I have to explain the importance of lived experiences so regularly I feel like every person who reads this blog (particularly those who aren’t in the disabled community themselves) needs to keep passing it on to another person to read until, finally, the whole world just gets why lived experience is so crucial!

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  • What is radical acceptance?

    What is radical acceptance

    WHAT IS RADICAL ACCEPTANCE?

    Radical acceptance sounds like the kind of new-age bull you might want to steer clear of, along with juice cleanses and ‘think yourself better’, but it’s not what you think.

    Before we talk about what radical acceptance really is, we need to highlight what it definitely isn’t!

    Radical acceptance is not approval of a situation. Just because you are accepting a situation for what it is, it does not mean that you think it’s good or right. It just means you are aware you can’t change it.

    Radical acceptance, at its core, is about recognising what we can and can’t control in our lives. There are some things, like whether or not you become sick, you don’t get a say in. It’s about finding a way to live with that situation as peacefully as possible.

    For many chronically ill people it can be hard, particularly when first diagnosed, to accept the challenges and limitations a chronic diagnosis can bring. Sometimes, it can feel that the negatives outweigh all the positives in our daily lives. Radical acceptance is one way to help balance the complexity of feelings chronic illnesses and disability can bring.

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  • WHAT IS MEDICAL TRAUMA?

    WHAT IS MEDICAL TRAUMA?

    **Trigger warning for this post just because of the mention of medical trauma, PTSD, COVID etc**

    Medical trauma is something you hear in the disabled community a lot but rarely do we talk about what counts as medical trauma – and I think you might be surprised to learn how much actually does!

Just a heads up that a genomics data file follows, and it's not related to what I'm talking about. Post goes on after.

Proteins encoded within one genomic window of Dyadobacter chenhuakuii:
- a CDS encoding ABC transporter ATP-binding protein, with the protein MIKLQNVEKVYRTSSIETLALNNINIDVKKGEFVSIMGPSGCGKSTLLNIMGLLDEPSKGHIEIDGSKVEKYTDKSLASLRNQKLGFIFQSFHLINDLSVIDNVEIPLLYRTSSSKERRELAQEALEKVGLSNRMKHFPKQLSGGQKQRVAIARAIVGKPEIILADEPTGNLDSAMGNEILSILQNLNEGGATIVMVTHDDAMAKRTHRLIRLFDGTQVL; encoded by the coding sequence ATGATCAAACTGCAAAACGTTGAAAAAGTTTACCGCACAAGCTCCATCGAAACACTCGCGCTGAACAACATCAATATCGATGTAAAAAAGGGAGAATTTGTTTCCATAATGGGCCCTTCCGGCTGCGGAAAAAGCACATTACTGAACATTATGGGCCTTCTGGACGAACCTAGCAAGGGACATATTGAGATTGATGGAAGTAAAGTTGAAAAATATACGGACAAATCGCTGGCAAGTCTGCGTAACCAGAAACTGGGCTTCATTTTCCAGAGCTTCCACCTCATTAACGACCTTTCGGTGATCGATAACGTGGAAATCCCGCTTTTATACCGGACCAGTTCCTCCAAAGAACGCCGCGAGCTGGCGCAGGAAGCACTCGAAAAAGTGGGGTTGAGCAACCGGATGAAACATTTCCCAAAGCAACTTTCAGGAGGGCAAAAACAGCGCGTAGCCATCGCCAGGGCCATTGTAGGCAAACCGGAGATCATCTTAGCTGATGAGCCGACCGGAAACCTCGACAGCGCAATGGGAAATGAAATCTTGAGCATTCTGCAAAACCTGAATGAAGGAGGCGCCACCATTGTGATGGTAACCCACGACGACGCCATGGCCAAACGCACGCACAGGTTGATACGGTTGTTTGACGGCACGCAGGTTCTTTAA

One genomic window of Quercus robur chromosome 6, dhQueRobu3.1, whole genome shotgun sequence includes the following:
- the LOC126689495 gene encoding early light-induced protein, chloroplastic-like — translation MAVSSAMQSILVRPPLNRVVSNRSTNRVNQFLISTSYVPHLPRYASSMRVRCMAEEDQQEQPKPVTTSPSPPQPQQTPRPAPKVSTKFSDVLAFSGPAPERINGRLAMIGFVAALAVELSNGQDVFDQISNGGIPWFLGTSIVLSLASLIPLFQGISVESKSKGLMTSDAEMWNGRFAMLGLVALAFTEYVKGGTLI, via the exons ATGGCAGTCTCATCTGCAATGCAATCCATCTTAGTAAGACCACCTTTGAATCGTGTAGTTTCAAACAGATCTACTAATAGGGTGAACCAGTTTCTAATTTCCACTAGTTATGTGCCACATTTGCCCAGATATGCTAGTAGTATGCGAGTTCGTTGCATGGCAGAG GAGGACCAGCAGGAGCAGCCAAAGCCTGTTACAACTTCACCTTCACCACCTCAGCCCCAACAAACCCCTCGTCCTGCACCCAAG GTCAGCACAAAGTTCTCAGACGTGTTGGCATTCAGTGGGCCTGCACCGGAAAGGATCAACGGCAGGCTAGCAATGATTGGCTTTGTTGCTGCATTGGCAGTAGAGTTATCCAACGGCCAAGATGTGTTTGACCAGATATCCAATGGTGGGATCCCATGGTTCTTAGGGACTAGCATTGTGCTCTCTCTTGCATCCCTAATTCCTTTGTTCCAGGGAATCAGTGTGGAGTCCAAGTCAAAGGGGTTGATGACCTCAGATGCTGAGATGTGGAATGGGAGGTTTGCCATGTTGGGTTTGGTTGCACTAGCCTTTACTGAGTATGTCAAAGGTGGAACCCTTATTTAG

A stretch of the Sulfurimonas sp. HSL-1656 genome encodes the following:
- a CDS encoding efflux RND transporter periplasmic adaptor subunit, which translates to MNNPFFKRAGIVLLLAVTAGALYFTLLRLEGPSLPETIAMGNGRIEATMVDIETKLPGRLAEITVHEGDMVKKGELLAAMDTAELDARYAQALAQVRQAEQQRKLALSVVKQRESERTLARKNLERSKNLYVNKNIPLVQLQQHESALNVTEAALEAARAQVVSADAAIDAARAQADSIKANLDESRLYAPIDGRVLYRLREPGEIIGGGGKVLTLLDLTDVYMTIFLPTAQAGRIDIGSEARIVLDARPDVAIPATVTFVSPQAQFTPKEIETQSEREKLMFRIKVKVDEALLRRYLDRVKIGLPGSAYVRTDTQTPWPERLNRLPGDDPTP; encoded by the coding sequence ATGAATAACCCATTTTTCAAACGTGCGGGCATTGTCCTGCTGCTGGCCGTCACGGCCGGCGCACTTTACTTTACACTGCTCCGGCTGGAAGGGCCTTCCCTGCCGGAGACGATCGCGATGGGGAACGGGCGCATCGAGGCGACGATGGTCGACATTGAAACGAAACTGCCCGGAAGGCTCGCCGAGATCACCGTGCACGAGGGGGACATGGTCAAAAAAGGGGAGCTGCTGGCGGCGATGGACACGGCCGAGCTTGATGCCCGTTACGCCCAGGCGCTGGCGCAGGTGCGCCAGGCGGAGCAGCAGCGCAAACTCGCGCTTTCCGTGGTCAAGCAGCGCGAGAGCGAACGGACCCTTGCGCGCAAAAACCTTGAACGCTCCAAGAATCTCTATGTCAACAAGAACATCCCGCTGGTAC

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  • WHAT ARE USABLE HOURS AND WHAT HAVE THEY GOT TO DO WITH CHRONIC ILLNESS?

    WHAT ARE USABLE HOURS AND WHAT HAVE THEY GOT TO DO WITH CHRONIC ILLNESS?

    Usable hours is a way of explaining how fatigue affects your ability to do things. We all have the same number of hours in a day but for someone with fatigue, they only have a limited number in which they can complete tasks.

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  • You Don’t Have to Be Disabled and Poor but It’s More Likely

    When it comes to disability and money, there is a tendency to equate disability with poverty.

    This is mainly caused by the narrative that surrounds disability – that you can’t achieve, you can’t possibly live a life that isn’t just solely based on your being disabled and you certainly aren’t able to earn. ⁠

    There’s a common misconception that to get help as a disabled person you must first live below the poverty line. ⁠

    As a result, we as a society find it hard to see disabled people own nice things or for them to even want them.

    So what can we do about this? Let’s talk about how we can shift this narrative!